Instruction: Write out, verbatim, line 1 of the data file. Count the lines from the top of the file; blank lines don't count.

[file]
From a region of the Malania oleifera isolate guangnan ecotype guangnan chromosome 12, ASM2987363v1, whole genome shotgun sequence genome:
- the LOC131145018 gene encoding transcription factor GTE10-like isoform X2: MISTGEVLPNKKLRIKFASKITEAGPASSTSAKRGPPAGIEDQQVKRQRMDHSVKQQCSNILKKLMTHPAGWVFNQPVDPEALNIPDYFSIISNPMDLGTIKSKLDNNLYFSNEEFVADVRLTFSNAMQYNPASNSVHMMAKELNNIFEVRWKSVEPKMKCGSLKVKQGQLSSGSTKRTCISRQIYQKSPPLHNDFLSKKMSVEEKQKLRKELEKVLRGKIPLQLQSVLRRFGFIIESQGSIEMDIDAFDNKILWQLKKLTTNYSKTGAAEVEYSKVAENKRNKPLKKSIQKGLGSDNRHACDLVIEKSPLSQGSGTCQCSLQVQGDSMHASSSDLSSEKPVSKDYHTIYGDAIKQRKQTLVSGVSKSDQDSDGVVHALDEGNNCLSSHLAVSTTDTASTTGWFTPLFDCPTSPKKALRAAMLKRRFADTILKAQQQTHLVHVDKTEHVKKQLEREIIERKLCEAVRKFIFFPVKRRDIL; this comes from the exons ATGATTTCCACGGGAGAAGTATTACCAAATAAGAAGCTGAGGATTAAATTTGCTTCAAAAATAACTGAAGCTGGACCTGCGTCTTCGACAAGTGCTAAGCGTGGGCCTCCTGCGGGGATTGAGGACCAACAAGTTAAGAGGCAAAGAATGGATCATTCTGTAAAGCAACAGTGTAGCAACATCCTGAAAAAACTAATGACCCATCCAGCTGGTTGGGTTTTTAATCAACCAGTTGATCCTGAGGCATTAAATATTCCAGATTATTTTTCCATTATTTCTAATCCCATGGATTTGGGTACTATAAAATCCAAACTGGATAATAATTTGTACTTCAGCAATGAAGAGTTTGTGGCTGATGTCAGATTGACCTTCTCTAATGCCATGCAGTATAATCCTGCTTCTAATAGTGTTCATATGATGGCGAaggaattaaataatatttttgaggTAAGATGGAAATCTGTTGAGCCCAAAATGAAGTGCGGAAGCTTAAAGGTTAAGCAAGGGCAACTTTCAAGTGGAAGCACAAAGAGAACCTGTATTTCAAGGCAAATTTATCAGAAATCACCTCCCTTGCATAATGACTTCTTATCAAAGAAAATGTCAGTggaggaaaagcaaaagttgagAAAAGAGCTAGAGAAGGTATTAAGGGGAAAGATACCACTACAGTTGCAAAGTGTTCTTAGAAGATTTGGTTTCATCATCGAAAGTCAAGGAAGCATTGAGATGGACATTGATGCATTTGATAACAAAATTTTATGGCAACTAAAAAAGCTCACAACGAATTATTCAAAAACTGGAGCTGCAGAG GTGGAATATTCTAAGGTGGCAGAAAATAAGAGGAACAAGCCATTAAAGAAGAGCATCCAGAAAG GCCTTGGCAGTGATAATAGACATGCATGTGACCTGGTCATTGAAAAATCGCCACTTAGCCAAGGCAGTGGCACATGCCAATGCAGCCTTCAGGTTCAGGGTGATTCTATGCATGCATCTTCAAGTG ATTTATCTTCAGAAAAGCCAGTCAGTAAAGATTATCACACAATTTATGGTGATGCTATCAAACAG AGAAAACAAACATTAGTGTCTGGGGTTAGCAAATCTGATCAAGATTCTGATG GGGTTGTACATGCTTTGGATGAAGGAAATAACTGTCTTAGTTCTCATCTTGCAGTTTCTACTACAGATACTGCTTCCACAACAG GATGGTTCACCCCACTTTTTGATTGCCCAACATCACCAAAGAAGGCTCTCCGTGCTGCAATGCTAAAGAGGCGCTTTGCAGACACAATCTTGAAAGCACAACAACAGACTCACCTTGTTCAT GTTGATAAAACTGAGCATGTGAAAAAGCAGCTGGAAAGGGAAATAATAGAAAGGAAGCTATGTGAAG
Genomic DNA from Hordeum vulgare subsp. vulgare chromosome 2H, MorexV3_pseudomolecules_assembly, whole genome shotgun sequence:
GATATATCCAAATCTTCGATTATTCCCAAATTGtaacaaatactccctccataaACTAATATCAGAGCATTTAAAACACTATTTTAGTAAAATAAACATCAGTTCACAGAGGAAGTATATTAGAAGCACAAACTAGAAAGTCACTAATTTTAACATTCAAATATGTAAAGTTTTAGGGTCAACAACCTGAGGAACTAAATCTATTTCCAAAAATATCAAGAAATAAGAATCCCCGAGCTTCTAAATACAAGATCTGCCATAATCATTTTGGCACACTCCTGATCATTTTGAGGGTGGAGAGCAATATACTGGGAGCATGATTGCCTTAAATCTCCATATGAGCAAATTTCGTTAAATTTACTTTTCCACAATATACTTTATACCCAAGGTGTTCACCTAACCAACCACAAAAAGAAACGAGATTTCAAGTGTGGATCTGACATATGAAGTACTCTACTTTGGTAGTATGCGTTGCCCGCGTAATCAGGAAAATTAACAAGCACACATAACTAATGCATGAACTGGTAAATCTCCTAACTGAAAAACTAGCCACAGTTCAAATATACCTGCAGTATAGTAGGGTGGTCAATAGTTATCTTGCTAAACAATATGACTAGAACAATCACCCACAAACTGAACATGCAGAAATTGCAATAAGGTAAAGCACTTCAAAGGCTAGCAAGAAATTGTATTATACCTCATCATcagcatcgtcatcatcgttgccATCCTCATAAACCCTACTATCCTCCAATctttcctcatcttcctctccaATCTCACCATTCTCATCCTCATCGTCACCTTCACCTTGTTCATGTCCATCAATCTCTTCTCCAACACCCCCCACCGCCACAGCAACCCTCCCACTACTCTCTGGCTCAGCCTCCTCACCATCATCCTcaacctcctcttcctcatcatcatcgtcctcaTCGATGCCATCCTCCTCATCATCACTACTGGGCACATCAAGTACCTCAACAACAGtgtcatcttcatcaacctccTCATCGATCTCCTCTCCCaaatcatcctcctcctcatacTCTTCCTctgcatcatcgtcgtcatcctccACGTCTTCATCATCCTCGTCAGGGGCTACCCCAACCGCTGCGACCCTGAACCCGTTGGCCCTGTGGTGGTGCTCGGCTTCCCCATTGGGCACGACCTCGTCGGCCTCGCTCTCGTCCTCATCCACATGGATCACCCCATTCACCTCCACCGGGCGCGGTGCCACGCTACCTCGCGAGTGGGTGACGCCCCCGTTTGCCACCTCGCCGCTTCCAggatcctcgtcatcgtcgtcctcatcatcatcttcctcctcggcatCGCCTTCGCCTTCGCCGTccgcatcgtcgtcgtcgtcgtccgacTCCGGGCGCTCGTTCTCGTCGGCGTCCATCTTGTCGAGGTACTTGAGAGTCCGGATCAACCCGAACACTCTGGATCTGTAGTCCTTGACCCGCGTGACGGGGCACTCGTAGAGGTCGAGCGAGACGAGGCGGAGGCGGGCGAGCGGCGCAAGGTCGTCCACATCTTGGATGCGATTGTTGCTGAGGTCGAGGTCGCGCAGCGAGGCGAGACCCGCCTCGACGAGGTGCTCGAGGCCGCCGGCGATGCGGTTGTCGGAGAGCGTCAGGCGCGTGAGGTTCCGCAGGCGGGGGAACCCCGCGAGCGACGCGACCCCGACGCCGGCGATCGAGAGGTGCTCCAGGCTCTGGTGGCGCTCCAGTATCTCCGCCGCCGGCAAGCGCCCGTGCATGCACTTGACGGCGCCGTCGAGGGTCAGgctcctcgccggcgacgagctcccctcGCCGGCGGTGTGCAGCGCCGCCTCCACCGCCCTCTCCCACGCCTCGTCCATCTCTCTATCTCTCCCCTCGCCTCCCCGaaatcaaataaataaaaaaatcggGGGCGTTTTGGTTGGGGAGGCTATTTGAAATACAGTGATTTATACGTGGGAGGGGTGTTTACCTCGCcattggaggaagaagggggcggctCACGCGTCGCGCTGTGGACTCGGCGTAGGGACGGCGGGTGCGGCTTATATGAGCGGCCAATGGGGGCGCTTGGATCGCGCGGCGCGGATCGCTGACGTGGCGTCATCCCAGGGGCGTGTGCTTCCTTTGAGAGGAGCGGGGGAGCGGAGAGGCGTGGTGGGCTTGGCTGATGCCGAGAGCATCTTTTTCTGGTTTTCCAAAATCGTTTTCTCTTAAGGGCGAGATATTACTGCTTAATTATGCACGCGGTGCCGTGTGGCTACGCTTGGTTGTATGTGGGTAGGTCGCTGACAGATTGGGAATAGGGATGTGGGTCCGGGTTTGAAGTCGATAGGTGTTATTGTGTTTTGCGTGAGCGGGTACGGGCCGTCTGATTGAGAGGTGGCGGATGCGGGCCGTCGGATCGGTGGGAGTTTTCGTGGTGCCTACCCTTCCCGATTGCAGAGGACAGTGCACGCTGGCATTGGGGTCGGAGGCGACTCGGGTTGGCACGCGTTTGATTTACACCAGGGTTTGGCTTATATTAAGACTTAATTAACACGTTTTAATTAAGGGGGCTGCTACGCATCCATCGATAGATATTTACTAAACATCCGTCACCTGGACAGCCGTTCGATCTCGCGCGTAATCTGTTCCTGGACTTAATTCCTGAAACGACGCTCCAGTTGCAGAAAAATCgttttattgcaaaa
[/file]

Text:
From a region of the Malania oleifera isolate guangnan ecotype guangnan chromosome 12, ASM2987363v1, whole genome shotgun sequence genome: